Planning blunder cost Town Hall £31k
9:26am Monday 30th April 2012 in News
A WATCHDOG has slammed Bolton Council for “significant failings” in its planning procedures — which led to a £31,500 compensation payout.
The council is having to make the payment to one resident after his neighbour was wrongly granted planning permission for a huge extension.
The two-storey extension in a row of terraced houses in Kylemore Avenue, Deane, blocks sunlight from neighbouring homes, and also prevents residents enjoying the picturesque views of the moors surrounding Bolton.
Officers granted planning permission for the extension without following official planning policies, the Local Government Ombudsman ruled.
The mistake arose when planning officers were told by a manager that previous decisions by councillors should override the council’s policy.
The ombudsman, Anne Seex, said the planning department’s decision “corrupts the proper roles of elected councillors and officials, and represents a significant failing of corporate governance”.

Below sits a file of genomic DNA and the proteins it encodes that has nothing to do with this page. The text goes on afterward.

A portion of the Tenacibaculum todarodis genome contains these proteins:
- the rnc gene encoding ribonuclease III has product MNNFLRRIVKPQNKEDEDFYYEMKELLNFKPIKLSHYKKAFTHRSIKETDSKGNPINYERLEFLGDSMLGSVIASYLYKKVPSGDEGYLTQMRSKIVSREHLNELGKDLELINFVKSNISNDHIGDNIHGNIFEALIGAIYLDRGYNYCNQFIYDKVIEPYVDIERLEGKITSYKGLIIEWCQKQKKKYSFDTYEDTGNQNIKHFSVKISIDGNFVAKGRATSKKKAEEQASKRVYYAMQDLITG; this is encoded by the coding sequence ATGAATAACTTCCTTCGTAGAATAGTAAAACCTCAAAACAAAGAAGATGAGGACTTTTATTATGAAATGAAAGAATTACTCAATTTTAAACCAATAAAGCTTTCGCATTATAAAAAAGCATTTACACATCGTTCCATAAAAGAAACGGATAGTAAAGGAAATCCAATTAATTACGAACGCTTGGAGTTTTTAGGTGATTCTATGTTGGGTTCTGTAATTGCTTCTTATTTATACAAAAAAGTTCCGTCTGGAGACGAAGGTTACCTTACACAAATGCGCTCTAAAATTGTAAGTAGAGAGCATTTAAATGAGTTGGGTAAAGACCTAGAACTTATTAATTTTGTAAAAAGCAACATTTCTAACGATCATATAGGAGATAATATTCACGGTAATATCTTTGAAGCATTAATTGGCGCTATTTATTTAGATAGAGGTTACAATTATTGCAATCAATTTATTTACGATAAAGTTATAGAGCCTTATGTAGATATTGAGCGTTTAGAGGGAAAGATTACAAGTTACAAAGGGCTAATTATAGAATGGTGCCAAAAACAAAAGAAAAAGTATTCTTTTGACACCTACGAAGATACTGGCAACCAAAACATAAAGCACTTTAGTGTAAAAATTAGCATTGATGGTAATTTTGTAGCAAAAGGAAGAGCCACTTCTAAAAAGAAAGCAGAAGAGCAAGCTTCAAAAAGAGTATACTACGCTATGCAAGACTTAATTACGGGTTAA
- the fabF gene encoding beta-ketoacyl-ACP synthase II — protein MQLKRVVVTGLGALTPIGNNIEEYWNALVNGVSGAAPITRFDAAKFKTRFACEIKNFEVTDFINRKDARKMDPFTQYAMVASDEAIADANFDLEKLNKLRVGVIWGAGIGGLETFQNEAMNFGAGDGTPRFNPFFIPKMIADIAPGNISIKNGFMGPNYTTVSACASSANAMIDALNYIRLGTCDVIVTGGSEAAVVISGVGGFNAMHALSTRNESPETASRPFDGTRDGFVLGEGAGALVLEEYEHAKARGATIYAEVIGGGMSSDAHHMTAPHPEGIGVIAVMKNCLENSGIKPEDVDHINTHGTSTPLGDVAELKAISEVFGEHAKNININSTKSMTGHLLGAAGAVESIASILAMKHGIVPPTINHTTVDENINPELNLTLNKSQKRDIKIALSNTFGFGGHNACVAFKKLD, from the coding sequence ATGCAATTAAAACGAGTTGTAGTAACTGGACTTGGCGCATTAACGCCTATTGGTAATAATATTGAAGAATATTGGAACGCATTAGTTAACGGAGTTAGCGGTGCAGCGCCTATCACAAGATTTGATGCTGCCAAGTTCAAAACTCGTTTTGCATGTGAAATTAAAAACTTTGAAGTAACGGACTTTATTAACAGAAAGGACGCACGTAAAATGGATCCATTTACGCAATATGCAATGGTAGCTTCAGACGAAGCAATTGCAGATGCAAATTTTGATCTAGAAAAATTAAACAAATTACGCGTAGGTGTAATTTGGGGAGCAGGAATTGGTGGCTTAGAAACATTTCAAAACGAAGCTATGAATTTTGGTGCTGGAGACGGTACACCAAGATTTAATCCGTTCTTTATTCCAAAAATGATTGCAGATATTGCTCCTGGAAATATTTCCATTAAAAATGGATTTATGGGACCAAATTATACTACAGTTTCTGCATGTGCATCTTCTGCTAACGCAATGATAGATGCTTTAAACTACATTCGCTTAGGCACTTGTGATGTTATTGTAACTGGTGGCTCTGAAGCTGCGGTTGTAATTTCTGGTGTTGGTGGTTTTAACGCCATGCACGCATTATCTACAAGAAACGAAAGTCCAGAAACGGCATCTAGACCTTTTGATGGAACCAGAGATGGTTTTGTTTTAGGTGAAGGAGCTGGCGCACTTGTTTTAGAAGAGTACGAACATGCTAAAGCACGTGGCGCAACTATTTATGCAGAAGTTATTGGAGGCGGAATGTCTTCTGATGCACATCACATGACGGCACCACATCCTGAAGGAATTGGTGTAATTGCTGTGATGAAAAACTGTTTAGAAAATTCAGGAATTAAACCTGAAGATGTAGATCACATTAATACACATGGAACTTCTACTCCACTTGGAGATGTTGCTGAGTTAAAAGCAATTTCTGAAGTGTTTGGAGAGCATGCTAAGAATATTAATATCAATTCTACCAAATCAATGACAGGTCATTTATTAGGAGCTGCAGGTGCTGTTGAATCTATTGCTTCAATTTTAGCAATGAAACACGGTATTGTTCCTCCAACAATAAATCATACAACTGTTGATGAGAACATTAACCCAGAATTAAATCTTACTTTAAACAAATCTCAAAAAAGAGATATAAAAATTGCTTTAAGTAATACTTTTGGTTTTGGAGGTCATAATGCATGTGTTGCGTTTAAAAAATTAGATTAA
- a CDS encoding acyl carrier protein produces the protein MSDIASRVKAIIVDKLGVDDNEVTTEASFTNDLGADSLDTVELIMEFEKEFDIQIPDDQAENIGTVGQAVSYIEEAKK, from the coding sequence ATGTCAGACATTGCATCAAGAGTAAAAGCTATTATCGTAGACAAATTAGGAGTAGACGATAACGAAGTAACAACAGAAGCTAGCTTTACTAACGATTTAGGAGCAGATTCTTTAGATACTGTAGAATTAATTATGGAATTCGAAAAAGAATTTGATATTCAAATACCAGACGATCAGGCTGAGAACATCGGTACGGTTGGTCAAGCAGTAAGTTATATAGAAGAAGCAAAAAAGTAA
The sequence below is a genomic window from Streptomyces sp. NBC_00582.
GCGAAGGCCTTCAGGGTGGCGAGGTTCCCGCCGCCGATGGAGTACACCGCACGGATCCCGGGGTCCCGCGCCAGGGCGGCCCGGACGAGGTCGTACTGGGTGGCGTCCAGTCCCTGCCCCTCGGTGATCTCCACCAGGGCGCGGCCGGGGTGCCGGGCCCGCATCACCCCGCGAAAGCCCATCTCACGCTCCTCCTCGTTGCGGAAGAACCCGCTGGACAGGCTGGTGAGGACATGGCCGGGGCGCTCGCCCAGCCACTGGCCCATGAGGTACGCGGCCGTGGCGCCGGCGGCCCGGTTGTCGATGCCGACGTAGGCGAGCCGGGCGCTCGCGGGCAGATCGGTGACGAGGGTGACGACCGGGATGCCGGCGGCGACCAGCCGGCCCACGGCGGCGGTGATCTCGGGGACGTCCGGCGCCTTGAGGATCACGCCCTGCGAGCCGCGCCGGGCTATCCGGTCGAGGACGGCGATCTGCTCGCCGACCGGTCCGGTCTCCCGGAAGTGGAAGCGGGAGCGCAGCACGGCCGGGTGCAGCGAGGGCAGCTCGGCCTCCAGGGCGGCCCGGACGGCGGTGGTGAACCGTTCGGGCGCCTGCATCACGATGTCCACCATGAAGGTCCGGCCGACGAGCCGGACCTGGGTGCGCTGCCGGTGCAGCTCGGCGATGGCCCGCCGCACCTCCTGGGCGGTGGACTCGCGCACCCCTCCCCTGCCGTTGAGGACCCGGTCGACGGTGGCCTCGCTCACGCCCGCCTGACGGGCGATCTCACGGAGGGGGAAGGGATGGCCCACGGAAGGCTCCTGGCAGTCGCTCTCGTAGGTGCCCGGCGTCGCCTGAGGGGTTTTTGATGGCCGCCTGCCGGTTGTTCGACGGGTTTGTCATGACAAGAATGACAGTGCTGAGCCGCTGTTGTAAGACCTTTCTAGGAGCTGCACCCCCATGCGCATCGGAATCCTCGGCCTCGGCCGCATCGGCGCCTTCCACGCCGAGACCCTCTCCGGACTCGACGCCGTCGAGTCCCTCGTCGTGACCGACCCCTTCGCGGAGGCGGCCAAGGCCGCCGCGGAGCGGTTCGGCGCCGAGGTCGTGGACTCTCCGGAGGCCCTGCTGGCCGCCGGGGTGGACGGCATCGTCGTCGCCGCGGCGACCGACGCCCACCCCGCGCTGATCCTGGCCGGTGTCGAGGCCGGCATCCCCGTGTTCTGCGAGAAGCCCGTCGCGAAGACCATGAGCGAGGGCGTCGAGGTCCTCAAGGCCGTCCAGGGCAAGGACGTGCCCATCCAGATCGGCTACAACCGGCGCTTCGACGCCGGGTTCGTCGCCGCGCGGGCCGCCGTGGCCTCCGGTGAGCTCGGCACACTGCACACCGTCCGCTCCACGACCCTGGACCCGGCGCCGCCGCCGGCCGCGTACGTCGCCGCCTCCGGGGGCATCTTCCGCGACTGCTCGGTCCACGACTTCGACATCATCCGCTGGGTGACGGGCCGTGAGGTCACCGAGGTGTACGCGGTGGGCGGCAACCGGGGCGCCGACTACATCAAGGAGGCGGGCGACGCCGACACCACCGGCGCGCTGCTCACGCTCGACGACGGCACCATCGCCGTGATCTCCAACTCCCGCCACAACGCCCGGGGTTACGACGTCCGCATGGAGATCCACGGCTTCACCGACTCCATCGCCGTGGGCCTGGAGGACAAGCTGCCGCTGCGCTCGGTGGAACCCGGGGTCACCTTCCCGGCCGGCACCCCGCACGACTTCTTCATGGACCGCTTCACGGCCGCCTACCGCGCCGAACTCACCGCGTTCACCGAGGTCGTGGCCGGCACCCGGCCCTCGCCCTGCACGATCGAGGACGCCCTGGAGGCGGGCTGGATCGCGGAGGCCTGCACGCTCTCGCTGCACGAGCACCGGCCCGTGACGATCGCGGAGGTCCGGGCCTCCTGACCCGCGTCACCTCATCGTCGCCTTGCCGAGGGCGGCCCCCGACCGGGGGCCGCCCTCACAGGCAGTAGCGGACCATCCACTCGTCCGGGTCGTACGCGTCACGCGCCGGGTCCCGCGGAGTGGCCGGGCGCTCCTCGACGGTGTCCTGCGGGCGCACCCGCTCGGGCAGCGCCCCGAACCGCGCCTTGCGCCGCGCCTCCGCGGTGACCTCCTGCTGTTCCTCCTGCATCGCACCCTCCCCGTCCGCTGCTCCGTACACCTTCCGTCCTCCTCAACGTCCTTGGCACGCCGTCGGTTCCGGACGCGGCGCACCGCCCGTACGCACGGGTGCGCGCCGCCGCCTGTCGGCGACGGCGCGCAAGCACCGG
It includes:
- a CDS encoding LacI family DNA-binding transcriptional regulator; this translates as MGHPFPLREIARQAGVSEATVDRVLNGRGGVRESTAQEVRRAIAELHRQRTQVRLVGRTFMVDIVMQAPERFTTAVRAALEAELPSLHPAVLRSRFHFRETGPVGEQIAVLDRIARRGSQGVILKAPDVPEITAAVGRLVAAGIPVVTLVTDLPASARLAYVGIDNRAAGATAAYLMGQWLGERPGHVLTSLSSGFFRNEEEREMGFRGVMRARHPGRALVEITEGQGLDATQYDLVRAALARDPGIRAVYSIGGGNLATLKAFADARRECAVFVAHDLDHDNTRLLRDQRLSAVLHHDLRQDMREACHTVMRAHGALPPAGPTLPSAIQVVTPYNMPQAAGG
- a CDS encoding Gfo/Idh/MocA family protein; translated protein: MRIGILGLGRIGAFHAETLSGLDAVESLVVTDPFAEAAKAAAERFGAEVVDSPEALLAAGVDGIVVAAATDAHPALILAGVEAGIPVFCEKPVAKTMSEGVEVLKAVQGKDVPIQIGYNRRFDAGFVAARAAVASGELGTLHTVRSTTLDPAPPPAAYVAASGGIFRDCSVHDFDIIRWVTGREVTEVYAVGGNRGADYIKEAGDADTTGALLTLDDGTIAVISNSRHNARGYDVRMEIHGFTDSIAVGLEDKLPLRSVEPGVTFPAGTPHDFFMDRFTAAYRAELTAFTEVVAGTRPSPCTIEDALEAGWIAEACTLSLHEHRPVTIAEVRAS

She added: “The council should acknowledge the serious and corrosive nature of the systemic maladministration identified by this investigation.
“It should ensure that all officers and councillors are aware of the public law principles that apply to decisions by public authorities and should ensure planning officers are able to give advice in accordance with their professional opinions and judgements.”
The resident who built the extension declined to comment.
The neighbour who is set to receive compensation, was not available for comment. Following the report by the ombudsman, the council may also have to retract a second planning application, in Mancroft Avenue, Great Lever.
Permission for an extension was granted in 2010 but building is yet to start. Nasim Patel, aged 47, says she needs the extension for her five daughters and a son.
Mrs Patel said: “I have three daughters in one room and two in another.
“Work is about to start.
I did everything in the right way so to be told this now is very upsetting.”
The council could appeal against the ombudsman’s ruling.
A spokesman said: “We have now clarified our policy on household extensions to reflect the expressed views of the planning committee.”
The council refused to say whether disciplinary action would be taken against any planning officers or senior management.
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